In order to take good pictures you don’t need a reflex or digital camera (although it helps a lot!) as today most smartphones’ cameras are quite decent.

The lighting of the item you shoot is crucial. You should take photos with daylight as domestic lightbulbs’ color is yellow-ish and would transform the render of the item color. Also, try to take advantage of the lighting to create volume to the item (a front light usually flattens the curves and it is then harder to see).

Now you got the trick, let’s talk display.

Garments and accessories display is key to convince buyers. The background should be as neutral as possible, such as plain white. Jackets should at least be on hangers and ideally worn by yourself, and ties should be rolled up. It will dramatically contribute to highlight the fabric, the details, the cut. Here are a few examples of what should be done.

The lighting is brought by the daylight. The volume of the suit can be easily read.
The background is a plain white wall.
The lighting is brought by daylight. The quality of the photo lets us read the grain of the fabric.
The background is a plain white cotton sheet.
The lighting is brought by daylight (outdoor).
The garment is worn, which lets us easily imagine how it would fit.

Also, too many photos is better than too few. Shoot the details (buttonholes, hand stitches…), labels, etc. Buyers prefer to have the widest look on what they intend to buy.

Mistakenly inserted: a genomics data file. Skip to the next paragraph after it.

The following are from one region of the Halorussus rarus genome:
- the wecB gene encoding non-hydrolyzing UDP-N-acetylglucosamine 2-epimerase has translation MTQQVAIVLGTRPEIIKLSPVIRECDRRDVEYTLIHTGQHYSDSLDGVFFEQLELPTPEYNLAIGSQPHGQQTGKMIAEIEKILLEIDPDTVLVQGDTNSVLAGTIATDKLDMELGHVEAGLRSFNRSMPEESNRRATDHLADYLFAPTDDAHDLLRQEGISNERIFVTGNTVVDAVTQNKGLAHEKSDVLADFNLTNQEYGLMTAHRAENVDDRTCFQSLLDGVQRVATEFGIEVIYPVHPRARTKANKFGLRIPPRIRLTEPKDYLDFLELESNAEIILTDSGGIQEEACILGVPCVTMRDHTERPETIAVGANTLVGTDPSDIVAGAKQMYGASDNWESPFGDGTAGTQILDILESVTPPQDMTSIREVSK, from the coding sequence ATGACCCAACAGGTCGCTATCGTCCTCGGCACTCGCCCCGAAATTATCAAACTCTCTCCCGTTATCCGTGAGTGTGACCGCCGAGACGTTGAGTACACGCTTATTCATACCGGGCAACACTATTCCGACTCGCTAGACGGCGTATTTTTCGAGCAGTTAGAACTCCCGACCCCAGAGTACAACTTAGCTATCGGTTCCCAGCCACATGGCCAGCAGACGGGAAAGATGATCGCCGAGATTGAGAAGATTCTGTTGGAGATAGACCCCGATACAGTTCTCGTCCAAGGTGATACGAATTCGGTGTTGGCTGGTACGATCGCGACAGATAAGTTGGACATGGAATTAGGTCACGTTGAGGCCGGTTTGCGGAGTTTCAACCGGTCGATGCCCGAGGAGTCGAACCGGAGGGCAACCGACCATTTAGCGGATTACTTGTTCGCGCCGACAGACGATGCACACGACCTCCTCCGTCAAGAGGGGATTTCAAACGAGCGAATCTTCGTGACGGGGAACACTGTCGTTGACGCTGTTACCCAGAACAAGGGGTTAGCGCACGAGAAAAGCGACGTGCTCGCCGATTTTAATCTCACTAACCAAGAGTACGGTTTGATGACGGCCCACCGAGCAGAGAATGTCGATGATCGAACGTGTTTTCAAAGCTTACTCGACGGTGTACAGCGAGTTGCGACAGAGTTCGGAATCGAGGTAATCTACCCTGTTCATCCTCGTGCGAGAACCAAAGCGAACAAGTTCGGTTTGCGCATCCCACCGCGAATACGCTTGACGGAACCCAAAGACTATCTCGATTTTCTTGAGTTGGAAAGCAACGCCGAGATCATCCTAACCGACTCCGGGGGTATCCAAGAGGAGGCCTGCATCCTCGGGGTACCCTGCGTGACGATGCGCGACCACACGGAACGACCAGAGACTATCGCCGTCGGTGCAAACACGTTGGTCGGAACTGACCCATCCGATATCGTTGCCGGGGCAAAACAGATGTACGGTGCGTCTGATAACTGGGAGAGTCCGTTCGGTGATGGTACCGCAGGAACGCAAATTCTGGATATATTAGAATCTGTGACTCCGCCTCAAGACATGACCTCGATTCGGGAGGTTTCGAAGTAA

Finally, do not forget to shoot the potential flaws! Honesty is key, especially on Vulpilist where it is fine to sell a damaged item as long as you accurately describe it so buyers know what they purchase.

4. Polish the written description

Photos are the first way to connect with potential buyers. The written description comes just after!

The more details you add, the more elements your buyers will have which will ease his purchase decision. Also, a detailed description helps building trust just like fine photos.

We advise to begin with a general description of the garment or accessory you sell. Begin by describing what is in the photos and also what can’t be seen (flaws, hidden details…) – you would want to reassure your buyers! Here is an example: